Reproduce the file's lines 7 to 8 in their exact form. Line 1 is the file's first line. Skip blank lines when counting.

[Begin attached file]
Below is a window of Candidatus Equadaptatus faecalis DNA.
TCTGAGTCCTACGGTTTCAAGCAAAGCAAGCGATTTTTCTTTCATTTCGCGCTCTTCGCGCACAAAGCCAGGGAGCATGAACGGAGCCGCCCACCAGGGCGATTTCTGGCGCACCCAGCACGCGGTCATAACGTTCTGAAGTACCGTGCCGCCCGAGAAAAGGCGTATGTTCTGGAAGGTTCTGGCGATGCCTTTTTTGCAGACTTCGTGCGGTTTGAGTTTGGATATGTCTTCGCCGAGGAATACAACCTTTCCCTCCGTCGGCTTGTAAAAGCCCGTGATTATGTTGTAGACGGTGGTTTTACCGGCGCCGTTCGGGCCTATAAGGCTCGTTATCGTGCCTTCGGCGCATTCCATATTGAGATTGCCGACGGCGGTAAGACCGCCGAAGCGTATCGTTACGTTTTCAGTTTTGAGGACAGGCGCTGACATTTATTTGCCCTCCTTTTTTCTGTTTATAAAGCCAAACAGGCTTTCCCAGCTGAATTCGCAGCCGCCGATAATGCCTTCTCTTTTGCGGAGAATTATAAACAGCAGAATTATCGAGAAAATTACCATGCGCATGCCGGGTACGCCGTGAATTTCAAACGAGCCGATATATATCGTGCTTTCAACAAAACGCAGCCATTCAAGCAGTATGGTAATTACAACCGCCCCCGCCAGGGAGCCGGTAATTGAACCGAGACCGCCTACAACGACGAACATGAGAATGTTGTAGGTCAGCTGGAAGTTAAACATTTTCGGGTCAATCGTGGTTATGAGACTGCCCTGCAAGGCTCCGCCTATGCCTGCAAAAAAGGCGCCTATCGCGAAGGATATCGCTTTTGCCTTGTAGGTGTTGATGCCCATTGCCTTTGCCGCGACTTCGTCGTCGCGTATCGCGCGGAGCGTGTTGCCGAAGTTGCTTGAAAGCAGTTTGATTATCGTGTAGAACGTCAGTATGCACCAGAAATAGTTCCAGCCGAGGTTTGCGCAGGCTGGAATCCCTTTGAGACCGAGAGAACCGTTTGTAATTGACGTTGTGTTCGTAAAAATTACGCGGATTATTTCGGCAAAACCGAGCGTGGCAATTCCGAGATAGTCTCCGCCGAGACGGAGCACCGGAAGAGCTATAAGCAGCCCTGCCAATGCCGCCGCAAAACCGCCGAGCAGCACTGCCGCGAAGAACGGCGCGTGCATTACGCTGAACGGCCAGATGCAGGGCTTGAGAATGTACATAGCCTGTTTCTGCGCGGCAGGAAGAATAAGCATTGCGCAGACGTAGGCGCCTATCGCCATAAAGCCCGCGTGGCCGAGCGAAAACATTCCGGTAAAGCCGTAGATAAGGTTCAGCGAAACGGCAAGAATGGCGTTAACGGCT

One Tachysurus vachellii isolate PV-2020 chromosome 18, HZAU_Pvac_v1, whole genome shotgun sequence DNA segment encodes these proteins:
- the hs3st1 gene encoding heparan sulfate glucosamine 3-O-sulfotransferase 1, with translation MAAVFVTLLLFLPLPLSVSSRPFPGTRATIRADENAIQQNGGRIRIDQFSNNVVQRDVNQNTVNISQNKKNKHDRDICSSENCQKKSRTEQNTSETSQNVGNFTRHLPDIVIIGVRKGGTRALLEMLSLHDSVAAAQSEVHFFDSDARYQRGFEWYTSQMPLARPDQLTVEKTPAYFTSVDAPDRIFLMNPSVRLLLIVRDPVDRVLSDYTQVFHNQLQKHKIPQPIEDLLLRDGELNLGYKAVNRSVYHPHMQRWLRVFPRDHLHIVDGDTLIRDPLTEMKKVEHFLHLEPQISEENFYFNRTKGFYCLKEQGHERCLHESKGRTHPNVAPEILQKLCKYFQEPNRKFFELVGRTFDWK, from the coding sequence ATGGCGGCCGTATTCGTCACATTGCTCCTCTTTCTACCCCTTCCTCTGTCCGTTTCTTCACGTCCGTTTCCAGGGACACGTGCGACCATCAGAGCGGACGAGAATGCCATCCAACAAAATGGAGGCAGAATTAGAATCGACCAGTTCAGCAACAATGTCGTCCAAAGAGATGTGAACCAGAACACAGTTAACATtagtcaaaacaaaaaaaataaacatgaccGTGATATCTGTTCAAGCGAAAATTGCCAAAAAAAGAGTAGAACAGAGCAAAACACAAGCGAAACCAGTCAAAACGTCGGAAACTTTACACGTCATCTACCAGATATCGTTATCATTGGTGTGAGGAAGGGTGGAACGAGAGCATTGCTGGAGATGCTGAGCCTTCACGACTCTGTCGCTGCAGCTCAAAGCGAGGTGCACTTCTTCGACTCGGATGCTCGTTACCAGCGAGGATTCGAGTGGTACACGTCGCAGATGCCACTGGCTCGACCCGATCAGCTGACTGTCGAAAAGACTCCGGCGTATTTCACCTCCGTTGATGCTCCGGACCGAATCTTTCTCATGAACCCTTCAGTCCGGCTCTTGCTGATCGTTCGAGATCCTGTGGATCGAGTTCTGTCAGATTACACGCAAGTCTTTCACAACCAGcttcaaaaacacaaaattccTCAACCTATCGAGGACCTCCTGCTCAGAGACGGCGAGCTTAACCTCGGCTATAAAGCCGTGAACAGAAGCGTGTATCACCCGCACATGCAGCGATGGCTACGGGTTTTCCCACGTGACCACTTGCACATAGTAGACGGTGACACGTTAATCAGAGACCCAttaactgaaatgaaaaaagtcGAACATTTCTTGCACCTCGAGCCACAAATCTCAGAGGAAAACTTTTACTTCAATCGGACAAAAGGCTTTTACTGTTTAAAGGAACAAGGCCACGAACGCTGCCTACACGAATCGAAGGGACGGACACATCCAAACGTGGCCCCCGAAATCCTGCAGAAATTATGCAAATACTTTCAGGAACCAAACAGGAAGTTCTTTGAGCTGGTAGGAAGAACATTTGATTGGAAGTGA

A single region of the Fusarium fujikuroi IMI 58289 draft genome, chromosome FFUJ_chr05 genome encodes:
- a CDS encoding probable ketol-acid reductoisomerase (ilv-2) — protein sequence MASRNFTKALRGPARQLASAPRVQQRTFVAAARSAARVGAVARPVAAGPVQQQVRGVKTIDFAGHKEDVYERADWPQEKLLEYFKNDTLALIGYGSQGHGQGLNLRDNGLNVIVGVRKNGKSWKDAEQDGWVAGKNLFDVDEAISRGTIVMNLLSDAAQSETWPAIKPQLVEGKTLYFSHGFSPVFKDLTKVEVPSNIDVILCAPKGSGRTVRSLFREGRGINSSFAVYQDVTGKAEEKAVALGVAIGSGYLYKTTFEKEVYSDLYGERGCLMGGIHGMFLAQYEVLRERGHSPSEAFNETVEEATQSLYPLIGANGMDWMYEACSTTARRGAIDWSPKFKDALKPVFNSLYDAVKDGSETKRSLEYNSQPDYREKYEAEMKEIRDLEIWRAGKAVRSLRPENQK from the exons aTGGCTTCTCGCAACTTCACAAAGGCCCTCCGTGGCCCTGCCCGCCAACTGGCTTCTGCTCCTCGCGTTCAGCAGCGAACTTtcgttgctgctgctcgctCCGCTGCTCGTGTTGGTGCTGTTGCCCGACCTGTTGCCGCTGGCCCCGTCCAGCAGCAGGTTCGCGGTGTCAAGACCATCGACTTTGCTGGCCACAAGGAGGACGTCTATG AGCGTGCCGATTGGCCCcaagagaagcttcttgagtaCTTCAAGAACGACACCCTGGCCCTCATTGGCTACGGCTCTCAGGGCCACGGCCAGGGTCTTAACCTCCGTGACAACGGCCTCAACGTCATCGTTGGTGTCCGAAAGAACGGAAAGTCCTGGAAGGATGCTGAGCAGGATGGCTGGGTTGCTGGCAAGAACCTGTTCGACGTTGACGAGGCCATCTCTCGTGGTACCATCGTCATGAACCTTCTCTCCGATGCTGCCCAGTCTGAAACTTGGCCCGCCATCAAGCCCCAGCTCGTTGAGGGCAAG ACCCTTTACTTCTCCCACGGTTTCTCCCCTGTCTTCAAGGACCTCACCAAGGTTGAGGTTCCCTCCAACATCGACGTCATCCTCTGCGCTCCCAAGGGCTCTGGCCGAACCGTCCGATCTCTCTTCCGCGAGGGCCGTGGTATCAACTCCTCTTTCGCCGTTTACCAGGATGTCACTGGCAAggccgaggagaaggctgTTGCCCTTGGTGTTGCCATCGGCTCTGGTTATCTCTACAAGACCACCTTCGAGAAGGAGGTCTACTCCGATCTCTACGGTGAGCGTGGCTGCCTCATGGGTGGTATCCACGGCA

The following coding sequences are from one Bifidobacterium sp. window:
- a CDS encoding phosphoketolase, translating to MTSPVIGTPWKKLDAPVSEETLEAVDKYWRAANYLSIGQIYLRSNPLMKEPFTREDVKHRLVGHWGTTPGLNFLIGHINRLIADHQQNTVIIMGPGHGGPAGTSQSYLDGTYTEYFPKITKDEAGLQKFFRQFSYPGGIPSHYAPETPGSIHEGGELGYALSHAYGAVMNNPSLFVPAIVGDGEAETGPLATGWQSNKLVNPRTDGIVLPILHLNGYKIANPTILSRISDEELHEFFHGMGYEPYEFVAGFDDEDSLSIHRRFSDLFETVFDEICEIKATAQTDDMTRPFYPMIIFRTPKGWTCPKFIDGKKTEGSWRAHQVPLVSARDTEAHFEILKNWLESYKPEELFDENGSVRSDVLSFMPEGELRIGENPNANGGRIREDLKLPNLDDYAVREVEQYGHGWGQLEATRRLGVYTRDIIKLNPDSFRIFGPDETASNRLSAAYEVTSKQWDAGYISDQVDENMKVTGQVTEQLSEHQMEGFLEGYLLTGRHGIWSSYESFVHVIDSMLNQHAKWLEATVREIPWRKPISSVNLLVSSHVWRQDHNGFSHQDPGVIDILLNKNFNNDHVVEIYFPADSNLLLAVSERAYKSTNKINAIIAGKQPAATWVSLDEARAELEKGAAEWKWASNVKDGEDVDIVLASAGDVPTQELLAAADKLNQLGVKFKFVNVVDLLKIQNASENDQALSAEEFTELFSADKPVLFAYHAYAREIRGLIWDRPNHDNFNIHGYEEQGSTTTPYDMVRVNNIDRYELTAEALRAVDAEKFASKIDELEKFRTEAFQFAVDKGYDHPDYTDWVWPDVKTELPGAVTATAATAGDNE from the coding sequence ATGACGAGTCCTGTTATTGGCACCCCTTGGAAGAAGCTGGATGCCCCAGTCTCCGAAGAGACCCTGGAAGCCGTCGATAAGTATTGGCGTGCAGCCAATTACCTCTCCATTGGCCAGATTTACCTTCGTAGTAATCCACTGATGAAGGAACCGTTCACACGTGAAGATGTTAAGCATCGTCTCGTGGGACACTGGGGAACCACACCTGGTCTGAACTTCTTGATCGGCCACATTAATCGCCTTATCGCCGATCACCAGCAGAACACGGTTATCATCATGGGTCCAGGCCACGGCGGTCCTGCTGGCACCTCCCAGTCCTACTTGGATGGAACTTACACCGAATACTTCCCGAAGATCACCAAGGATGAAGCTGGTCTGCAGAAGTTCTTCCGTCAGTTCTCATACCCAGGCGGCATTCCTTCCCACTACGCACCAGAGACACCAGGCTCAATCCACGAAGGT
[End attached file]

The following coding sequences are from one Bifidobacterium sp. window:
- a CDS encoding phosphoketolase, translating to MTSPVIGTPWKKLDAPVSEETLEAVDKYWRAANYLSIGQIYLRSNPLMKEPFTREDVKHRLVGHWGTTPGLNFLIGHINRLIADHQQNTVIIMGPGHGGPAGTSQSYLDGTYTEYFPKITKDEAGLQKFFRQFSYPGGIPSHYAPETPGSIHEGGELGYALSHAYGAVMNNPSLFVPAIVGDGEAETGPLATGWQSNKLVNPRTDGIVLPILHLNGYKIANPTILSRISDEELHEFFHGMGYEPYEFVAGFDDEDSLSIHRRFSDLFETVFDEICEIKATAQTDDMTRPFYPMIIFRTPKGWTCPKFIDGKKTEGSWRAHQVPLVSARDTEAHFEILKNWLESYKPEELFDENGSVRSDVLSFMPEGELRIGENPNANGGRIREDLKLPNLDDYAVREVEQYGHGWGQLEATRRLGVYTRDIIKLNPDSFRIFGPDETASNRLSAAYEVTSKQWDAGYISDQVDENMKVTGQVTEQLSEHQMEGFLEGYLLTGRHGIWSSYESFVHVIDSMLNQHAKWLEATVREIPWRKPISSVNLLVSSHVWRQDHNGFSHQDPGVIDILLNKNFNNDHVVEIYFPADSNLLLAVSERAYKSTNKINAIIAGKQPAATWVSLDEARAELEKGAAEWKWASNVKDGEDVDIVLASAGDVPTQELLAAADKLNQLGVKFKFVNVVDLLKIQNASENDQALSAEEFTELFSADKPVLFAYHAYAREIRGLIWDRPNHDNFNIHGYEEQGSTTTPYDMVRVNNIDRYELTAEALRAVDAEKFASKIDELEKFRTEAFQFAVDKGYDHPDYTDWVWPDVKTELPGAVTATAATAGDNE from the coding sequence ATGACGAGTCCTGTTATTGGCACCCCTTGGAAGAAGCTGGATGCCCCAGTCTCCGAAGAGACCCTGGAAGCCGTCGATAAGTATTGGCGTGCAGCCAATTACCTCTCCATTGGCCAGATTTACCTTCGTAGTAATCCACTGATGAAGGAACCGTTCACACGTGAAGATGTTAAGCATCGTCTCGTGGGACACTGGGGAACCACACCTGGTCTGAACTTCTTGATCGGCCACATTAATCGCCTTATCGCCGATCACCAGCAGAACACGGTTATCATCATGGGTCCAGGCCACGGCGGTCCTGCTGGCACCTCCCAGTCCTACTTGGATGGAACTTACACCGAATACTTCCCGAAGATCACCAAGGATGAAGCTGGTCTGCAGAAGTTCTTCCGTCAGTTCTCATACCCAGGCGGCATTCCTTCCCACTACGCACCAGAGACACCAGGCTCAATCCACGAAGGT